Another problem of obligation is for those whose ears perk at “rest” and resolve to be sluggards. These find rest as an excuse to make the day about personal relaxation and so forfeit any spiritual renovation. Chaplin explains,

[A]t the present time the danger, and the only danger, appears to lie on the other side. The day, unquestionably, should be considered as preeminently holy, and the whole of it, except what is devoted to works of necessity. Mercy should be employed in those religious exercises, which are adapted to promote the salvation of the soul and the glory of God.[32]

Fuller, likewise addresses such “sordid characters,” noting the comparably binding language used for the Lord’s Supper and the moral command to keep the Sabbath holy to God: “by parity of reasoning it follows from the first day of the week being the Lord’s Day, that to do our own work, find our own pleasure, or speak our own words on that day is to make it void.”[33] Obligation too often blinds the heart to the beauty of purpose. Rest is not an excuse for laxity in spiritual matters; by nature rest must take place upon something, not in the rule alone, but for a unique purpose. There are many who even neglect the preached word, under the pretense that the man who dispenses it is not an interesting preacher; they equate rest with amusement, so they skip church altogether.[34] Sabbath is not a day to turn off the mind, but rather a day bent in connecting the heart and mind to the glory of God. In Scripture’s case, rest takes place upon the Lord (Psalm 37), for the supernatural purpose of intimacy.

The Problem of Sunday: No Meditation on the Word

Sabbath rest cannot take place apart from the word of the Lord. Chaplin laments that for many, the gospel comes:

[R]ather as the word of man than as the word of God. Hence, though it may please them, it is of no real benefit. They go to the sanctuary of God as people go to the theater to be amused; and no wonder that amusement is all they obtain. … An abundance of the bread of life is set before them. They look upon it, admire it, and praise it and there the matter ends. They do not feed upon it; therefore, they pine and languish in the midst of plenty.[35]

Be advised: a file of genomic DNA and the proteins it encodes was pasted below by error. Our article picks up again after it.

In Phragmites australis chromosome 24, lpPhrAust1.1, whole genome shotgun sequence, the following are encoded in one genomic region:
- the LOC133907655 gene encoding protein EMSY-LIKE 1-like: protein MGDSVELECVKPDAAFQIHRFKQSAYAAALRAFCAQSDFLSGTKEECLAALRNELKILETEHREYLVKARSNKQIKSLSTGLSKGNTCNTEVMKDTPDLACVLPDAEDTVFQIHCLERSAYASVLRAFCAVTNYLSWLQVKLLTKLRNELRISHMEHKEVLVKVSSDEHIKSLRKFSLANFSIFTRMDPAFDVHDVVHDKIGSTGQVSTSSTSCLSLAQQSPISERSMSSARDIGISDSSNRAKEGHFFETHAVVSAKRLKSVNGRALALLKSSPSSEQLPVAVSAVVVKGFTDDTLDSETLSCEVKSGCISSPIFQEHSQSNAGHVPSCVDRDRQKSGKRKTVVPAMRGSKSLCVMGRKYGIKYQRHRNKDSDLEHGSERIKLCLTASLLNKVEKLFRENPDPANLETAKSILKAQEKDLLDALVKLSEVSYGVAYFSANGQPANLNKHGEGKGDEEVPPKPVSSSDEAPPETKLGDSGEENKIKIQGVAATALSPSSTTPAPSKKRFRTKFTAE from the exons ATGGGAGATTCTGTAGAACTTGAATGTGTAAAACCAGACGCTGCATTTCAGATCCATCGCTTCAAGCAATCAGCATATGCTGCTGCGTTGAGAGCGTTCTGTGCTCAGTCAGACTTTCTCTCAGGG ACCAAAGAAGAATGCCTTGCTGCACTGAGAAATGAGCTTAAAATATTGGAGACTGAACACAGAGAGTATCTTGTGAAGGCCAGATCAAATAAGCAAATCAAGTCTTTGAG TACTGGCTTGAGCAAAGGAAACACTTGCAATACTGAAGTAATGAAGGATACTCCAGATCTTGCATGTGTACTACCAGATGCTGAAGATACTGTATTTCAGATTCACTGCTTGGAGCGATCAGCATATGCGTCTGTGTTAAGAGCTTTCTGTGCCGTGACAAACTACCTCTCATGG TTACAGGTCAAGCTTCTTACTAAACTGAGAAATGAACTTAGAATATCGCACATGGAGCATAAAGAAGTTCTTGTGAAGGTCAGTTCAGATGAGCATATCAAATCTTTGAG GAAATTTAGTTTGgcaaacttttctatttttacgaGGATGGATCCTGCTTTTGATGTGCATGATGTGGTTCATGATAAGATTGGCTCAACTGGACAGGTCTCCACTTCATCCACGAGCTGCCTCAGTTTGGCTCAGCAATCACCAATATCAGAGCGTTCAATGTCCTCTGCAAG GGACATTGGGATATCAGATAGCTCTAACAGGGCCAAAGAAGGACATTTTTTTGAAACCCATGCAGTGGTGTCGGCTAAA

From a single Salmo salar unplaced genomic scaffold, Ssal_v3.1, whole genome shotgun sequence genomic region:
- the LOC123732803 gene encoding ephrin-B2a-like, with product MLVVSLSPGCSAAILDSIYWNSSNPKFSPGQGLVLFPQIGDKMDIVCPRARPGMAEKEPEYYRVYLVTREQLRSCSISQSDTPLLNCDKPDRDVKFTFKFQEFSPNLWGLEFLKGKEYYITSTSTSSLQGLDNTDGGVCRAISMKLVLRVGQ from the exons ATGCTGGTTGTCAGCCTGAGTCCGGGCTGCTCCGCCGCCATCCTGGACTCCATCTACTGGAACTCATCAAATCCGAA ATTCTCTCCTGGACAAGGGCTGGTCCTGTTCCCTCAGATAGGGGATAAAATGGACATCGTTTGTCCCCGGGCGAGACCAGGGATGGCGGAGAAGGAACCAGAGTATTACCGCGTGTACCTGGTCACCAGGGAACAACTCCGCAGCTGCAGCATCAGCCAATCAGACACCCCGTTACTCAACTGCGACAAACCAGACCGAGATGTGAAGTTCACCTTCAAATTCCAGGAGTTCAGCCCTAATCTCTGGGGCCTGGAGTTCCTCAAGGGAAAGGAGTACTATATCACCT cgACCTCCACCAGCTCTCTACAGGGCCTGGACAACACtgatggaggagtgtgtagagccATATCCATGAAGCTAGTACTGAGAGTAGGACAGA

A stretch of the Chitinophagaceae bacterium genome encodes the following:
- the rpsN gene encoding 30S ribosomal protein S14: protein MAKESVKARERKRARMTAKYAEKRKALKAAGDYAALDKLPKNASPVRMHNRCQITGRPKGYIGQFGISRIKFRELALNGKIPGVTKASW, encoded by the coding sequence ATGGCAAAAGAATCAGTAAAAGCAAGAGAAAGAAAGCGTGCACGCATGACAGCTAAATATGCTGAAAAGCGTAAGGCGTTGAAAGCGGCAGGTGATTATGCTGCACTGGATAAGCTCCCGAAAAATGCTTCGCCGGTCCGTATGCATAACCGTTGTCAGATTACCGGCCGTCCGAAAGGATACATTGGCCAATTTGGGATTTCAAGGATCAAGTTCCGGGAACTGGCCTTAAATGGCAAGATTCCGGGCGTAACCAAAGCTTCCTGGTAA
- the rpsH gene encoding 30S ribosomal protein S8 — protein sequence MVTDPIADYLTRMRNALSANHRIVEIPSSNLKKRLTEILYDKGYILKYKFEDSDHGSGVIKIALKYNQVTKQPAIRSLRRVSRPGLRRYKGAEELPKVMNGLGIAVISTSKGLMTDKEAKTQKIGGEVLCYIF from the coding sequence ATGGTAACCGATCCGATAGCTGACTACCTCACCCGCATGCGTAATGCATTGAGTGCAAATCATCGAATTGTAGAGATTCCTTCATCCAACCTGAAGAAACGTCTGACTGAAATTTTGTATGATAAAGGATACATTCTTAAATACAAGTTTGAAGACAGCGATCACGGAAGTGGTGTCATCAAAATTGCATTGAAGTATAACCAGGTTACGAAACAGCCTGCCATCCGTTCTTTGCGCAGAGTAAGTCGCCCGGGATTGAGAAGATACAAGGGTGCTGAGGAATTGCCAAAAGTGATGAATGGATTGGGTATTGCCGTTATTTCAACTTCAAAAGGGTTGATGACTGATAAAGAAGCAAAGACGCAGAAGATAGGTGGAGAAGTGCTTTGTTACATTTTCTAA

Here is the overwhelming concern for the church, that it might function to please people rather than convict people; a concern not only to provide a meal worthy of a day’s worth of rumination, but that the body of Christ would practice the means for digesting such a meal. Chaplin understood that a misunderstanding of obligation necessarily deprives the church of the purpose of Sunday.

Chaplin grieved that in so many congregations the bread of life is presented to them, but they are tickled by the words without truly feeding on them, thus they are “weak, dwarfish, and sickly,” leaving room that they should examine their own salvation.[36] This is proof of a lack of work in personal spiritual growth, proving once again a misunderstanding of obligation. Truly teaching what Sabbath rest looks like is essential for personal growth in the church today. How did Jeremiah Chaplin apply this rest for his congregation and students?


Chaplin’s Personal Application

While the written thoughts are often the most clarifying, we understand that these ideals are useless abandoned to paper. For us, we relish the example served and observed in Chaplin’s family and pastorate. He answered the abovementioned problems, not simply with words, but with a life lived in application. While the circumstances of Chaplin’s resignation provide a sullied glimpse into the president of Waterville College, there remains sufficient light concerning the true Christian leader behind that scene. Chaplin eagerly anticipated each Sabbath morning; a day singly devoted to God’s presence in the Christian’s life. He sought to lead others to relish in this joyful rest. What did his rest look like?